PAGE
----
RE: 50GB/day
    By omnicronx on 1/20/2011 10:40:52 AM , Rating: 3
    LoL I missed that..

    Mick.. Please either source your info.. Or fix it

    Everyone else says 10's of MBs! With many reporting up to 50 MB a day. Not 50 GB's!.

    RE: 50GB/day
    By omnicronx on 1/20/2011 10:46:06 AM , Rating: 5
    Ok I see your source now.. but when a source says 'by at least one account', that does not mean you can imply it is happening in mass. It most likely means only a single account has been confirmed (if that).

    Every other source says in the 10's of MB's for pretty much anyone else.

    Very misleading and while you can mention it, should not be in the title.

    RE: 50GB/day
    By Souka on 1/20/2011 11:25:17 AM , Rating: 2

    RE: 50GB/day
    By vol7ron on 1/22/2011 12:13:20 PM , Rating: 1
    Also agree: 50GB no. Maybe 50GB for the month? Seeing how I use my phone constantly and struggle to reach 2GB/month, 50GB/day seems like a shit punch.

    Also, how does "one" turn into "some"? That's how hysteria is created.

    RE: 50GB/day
    By PrezWeezy on 1/20/2011 1:14:08 PM , Rating: 3
    If you got back and read the SeattlePI post, they have changed it to 50 MB per day. Common sense tells you that it is darn near impossible to download 50GB per day on a phone, come on Jason.

    RE: 50GB/day
    By W00dmann on 1/20/2011 3:39:22 PM , Rating: 4
    Jason's stellar journalistic skills are once again on display for all to see and admire. Jason has a promising career writing for the Enquirer. One seriously wonders how it is possible for Daily Tech to keep him employed - speaks volumes about their integrity as a whole. Sooner or later, he will post something so utterly false, distorted and mean-spirited that the lawsuits will fly.

    RE: 50GB/day
    By HrilL on 1/20/2011 12:17:57 PM , Rating: 2
    Even 50MB a day wouldn't go over the 2GB cap At&t offers. Maybe with normal usage you might get slapped with a $10 charge for another 1GB.

    On T-mobile I thought they still offered "unlimited" (5GB then throttled until the end of the month) Again no overage charges.

    Not sure where this phantom $10K number is coming from. Is it possible to get a windows Phone 7 without a data plan and pay as you go? That would be the only way to see your bill be over $30 more.

    Unlimited Data Plans
    By rikulus on 1/20/2011 9:49:33 AM , Rating: 4
    This is the one thing that scares me about the prospect of anything but unlimited data plans for mobile or home internet access. I don't at all mind the idea of paying for the amount of data that I do or don't use each month... but only if I'm in complete control of what comes in or goes out (like I am with my electric or phone bills.) But not really knowing how much data devices are using, or having uncontrolled data going through my modem, makes it unacceptable.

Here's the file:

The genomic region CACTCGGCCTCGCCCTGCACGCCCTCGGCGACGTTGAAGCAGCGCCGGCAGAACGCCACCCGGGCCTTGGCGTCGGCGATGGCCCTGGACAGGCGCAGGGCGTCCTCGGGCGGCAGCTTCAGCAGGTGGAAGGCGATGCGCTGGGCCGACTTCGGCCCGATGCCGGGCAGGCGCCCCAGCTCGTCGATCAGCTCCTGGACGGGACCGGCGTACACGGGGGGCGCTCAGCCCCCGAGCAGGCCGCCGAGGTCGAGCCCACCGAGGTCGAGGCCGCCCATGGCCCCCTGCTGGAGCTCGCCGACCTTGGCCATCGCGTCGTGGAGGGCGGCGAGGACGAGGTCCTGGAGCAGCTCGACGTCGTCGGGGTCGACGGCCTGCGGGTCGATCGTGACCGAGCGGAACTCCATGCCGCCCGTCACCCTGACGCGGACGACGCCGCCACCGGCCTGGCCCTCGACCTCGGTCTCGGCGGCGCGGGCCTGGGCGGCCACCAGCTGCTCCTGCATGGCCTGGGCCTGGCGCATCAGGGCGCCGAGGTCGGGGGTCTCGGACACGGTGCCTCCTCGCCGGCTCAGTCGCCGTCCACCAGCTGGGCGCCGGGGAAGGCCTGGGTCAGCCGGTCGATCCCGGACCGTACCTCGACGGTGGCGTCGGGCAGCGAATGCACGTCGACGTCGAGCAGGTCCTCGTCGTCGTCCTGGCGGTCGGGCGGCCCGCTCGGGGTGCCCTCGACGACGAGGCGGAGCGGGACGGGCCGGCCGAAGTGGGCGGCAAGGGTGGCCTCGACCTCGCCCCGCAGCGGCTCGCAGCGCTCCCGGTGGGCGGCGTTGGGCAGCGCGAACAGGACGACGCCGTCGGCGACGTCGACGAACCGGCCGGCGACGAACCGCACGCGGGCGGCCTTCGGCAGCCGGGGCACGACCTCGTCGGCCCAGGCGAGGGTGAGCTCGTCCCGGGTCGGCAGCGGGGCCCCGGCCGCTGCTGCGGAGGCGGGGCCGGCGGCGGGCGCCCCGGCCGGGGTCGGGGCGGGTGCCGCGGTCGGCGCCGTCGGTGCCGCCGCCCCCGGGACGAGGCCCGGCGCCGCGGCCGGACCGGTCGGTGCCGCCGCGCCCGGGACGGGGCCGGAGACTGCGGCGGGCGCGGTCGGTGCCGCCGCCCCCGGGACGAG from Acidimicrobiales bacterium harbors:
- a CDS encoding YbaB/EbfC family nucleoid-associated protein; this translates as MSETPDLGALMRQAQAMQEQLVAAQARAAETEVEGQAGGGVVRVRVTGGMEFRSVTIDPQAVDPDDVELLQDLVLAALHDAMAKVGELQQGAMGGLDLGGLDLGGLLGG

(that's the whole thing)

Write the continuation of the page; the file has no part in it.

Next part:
I would also, of course, want my data rates not to be based on me guessing how much data I'm going to use each month. Make it like an electric bill, constant rate plus fixed access fee.

    RE: Unlimited Data Plans
    By omnicronx on 1/20/2011 9:54:30 AM , Rating: 2
    Unlimited wireless data plans for all are just not feasible.. Unfortunately Wireless internet does obey the laws of physics, we only have so much spectrum and way too many users..

    That said, I like your idea. Limit from your device what goes in and goes out easily. That would solve a lot of problems for many people.

    RE: Unlimited Data Plans
    By Samus on 1/20/2011 10:12:03 AM , Rating: 4
    Every Nokia packet-data phone (any C, E, N series) let you limit, log, and control multiple connections seamlessly. But of course there are Apps for other phone OS's that let you do the same. I just like how Nokia includes it from S60 forward.

    RE: Unlimited Data Plans
    By DanNeely on 1/20/2011 10:36:34 AM , Rating: 3
    Any solution that requires the consumer to actively monitor resources is going to fail because 99% are clueless, so installing an app isn't a solution. It either needs to be baked into the firmware, or automatically reported by the carriers back end. Sending users text warnings at 90/100/200/300%/etc of data quota, and switching from default approve to default deny for overage data before the bills get to be too huge is the only way to effectively protect the average consumer.

    RE: Unlimited Data Plans
    By Sazabi19 on 1/20/2011 10:49:13 AM , Rating: 2